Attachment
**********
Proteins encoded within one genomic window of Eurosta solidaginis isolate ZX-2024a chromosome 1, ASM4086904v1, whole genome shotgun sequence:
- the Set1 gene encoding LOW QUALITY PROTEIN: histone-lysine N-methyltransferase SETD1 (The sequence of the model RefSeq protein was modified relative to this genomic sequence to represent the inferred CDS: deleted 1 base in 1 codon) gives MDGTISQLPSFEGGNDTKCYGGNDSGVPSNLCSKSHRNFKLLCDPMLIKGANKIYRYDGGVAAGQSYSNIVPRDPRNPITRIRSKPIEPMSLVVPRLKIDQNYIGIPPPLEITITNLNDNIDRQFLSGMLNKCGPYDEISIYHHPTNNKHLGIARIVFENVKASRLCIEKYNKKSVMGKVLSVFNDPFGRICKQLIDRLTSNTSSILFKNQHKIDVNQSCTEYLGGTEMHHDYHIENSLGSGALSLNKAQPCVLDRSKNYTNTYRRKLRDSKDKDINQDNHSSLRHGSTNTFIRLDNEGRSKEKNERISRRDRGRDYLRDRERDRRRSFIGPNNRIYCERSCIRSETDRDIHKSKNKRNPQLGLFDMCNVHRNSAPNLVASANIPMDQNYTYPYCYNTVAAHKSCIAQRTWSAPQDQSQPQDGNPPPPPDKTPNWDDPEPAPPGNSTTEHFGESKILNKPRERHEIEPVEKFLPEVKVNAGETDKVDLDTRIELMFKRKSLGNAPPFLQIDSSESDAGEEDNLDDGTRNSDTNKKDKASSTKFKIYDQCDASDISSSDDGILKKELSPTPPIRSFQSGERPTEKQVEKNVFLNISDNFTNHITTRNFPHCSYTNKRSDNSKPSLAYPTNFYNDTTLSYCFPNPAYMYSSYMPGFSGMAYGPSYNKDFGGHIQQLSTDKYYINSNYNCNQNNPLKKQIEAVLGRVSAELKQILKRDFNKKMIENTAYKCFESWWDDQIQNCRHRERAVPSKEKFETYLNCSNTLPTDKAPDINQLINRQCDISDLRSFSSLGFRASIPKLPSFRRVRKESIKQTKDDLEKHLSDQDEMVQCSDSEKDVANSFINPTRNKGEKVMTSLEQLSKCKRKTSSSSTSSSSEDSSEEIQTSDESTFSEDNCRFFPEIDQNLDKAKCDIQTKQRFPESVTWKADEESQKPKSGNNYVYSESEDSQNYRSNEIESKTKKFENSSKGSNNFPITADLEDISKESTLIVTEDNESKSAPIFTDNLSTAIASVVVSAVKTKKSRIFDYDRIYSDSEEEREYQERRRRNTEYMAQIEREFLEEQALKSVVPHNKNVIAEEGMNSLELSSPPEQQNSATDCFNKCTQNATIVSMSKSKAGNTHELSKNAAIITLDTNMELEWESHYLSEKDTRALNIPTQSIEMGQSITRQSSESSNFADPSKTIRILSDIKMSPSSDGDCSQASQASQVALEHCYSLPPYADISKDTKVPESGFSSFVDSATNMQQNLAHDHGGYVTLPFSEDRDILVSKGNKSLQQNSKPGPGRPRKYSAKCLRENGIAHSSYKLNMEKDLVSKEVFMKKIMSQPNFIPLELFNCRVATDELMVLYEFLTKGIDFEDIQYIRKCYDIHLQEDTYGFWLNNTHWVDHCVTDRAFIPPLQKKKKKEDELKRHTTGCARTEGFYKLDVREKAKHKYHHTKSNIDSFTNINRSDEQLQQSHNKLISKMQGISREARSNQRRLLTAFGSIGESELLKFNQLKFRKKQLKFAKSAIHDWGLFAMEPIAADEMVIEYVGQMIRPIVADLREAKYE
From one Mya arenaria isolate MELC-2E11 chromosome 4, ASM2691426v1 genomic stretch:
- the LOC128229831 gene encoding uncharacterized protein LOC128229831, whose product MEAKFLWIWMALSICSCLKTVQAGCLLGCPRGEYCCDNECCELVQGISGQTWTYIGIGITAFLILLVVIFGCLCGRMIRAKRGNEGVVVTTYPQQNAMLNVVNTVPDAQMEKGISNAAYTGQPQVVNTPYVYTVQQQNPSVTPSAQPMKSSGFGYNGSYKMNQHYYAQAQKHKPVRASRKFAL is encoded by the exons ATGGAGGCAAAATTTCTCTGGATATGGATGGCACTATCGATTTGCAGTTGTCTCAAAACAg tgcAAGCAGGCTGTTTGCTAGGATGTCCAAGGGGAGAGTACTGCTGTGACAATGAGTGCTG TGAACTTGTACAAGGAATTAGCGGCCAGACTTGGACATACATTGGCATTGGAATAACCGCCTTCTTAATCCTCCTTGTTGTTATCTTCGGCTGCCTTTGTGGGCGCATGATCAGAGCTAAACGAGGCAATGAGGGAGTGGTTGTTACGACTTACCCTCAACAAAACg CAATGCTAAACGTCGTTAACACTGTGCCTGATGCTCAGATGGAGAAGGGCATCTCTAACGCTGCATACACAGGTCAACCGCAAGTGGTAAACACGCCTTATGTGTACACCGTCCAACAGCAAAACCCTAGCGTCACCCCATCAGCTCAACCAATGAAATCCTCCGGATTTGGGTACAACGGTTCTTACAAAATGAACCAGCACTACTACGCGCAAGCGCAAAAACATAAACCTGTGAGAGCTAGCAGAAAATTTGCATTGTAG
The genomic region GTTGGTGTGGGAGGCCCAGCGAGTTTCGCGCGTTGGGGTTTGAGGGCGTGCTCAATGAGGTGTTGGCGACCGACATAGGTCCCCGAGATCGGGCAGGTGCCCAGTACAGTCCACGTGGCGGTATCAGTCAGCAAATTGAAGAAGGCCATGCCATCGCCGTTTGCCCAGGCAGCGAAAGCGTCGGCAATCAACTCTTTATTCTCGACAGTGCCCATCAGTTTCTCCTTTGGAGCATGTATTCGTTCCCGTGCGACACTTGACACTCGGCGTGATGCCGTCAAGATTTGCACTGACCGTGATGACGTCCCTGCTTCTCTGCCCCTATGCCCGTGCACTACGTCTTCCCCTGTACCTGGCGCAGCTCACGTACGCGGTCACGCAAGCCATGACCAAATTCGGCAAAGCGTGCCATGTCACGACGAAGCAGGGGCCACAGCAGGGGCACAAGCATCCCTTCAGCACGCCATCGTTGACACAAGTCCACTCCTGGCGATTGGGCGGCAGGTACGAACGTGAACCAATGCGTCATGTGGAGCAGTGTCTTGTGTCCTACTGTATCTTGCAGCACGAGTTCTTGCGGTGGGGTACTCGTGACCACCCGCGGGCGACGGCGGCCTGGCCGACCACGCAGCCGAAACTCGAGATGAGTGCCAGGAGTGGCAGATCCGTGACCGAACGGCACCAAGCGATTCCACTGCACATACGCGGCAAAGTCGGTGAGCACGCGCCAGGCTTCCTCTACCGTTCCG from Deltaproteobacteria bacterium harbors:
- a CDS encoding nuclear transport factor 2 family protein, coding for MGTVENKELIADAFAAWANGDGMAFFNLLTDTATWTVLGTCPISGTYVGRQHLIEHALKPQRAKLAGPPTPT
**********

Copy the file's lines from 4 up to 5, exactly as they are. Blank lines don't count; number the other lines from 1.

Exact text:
- the LOC128229831 gene encoding uncharacterized protein LOC128229831, whose product MEAKFLWIWMALSICSCLKTVQAGCLLGCPRGEYCCDNECCELVQGISGQTWTYIGIGITAFLILLVVIFGCLCGRMIRAKRGNEGVVVTTYPQQNAMLNVVNTVPDAQMEKGISNAAYTGQPQVVNTPYVYTVQQQNPSVTPSAQPMKSSGFGYNGSYKMNQHYYAQAQKHKPVRASRKFAL is encoded by the exons ATGGAGGCAAAATTTCTCTGGATATGGATGGCACTATCGATTTGCAGTTGTCTCAAAACAg tgcAAGCAGGCTGTTTGCTAGGATGTCCAAGGGGAGAGTACTGCTGTGACAATGAGTGCTG TGAACTTGTACAAGGAATTAGCGGCCAGACTTGGACATACATTGGCATTGGAATAACCGCCTTCTTAATCCTCCTTGTTGTTATCTTCGGCTGCCTTTGTGGGCGCATGATCAGAGCTAAACGAGGCAATGAGGGAGTGGTTGTTACGACTTACCCTCAACAAAACg CAATGCTAAACGTCGTTAACACTGTGCCTGATGCTCAGATGGAGAAGGGCATCTCTAACGCTGCATACACAGGTCAACCGCAAGTGGTAAACACGCCTTATGTGTACACCGTCCAACAGCAAAACCCTAGCGTCACCCCATCAGCTCAACCAATGAAATCCTCCGGATTTGGGTACAACGGTTCTTACAAAATGAACCAGCACTACTACGCGCAAGCGCAAAAACATAAACCTGTGAGAGCTAGCAGAAAATTTGCATTGTAG
The genomic region GTTGGTGTGGGAGGCCCAGCGAGTTTCGCGCGTTGGGGTTTGAGGGCGTGCTCAATGAGGTGTTGGCGACCGACATAGGTCCCCGAGATCGGGCAGGTGCCCAGTACAGTCCACGTGGCGGTATCAGTCAGCAAATTGAAGAAGGCCATGCCATCGCCGTTTGCCCAGGCAGCGAAAGCGTCGGCAATCAACTCTTTATTCTCGACAGTGCCCATCAGTTTCTCCTTTGGAGCATGTATTCGTTCCCGTGCGACACTTGACACTCGGCGTGATGCCGTCAAGATTTGCACTGACCGTGATGACGTCCCTGCTTCTCTGCCCCTATGCCCGTGCACTACGTCTTCCCCTGTACCTGGCGCAGCTCACGTACGCGGTCACGCAAGCCATGACCAAATTCGGCAAAGCGTGCCATGTCACGACGAAGCAGGGGCCACAGCAGGGGCACAAGCATCCCTTCAGCACGCCATCGTTGACACAAGTCCACTCCTGGCGATTGGGCGGCAGGTACGAACGTGAACCAATGCGTCATGTGGAGCAGTGTCTTGTGTCCTACTGTATCTTGCAGCACGAGTTCTTGCGGTGGGGTACTCGTGACCACCCGCGGGCGACGGCGGCCTGGCCGACCACGCAGCCGAAACTCGAGATGAGTGCCAGGAGTGGCAGATCCGTGACCGAACGGCACCAAGCGATTCCACTGCACATACGCGGCAAAGTCGGTGAGCACGCGCCAGGCTTCCTCTACCGTTCCG from Deltaproteobacteria bacterium harbors: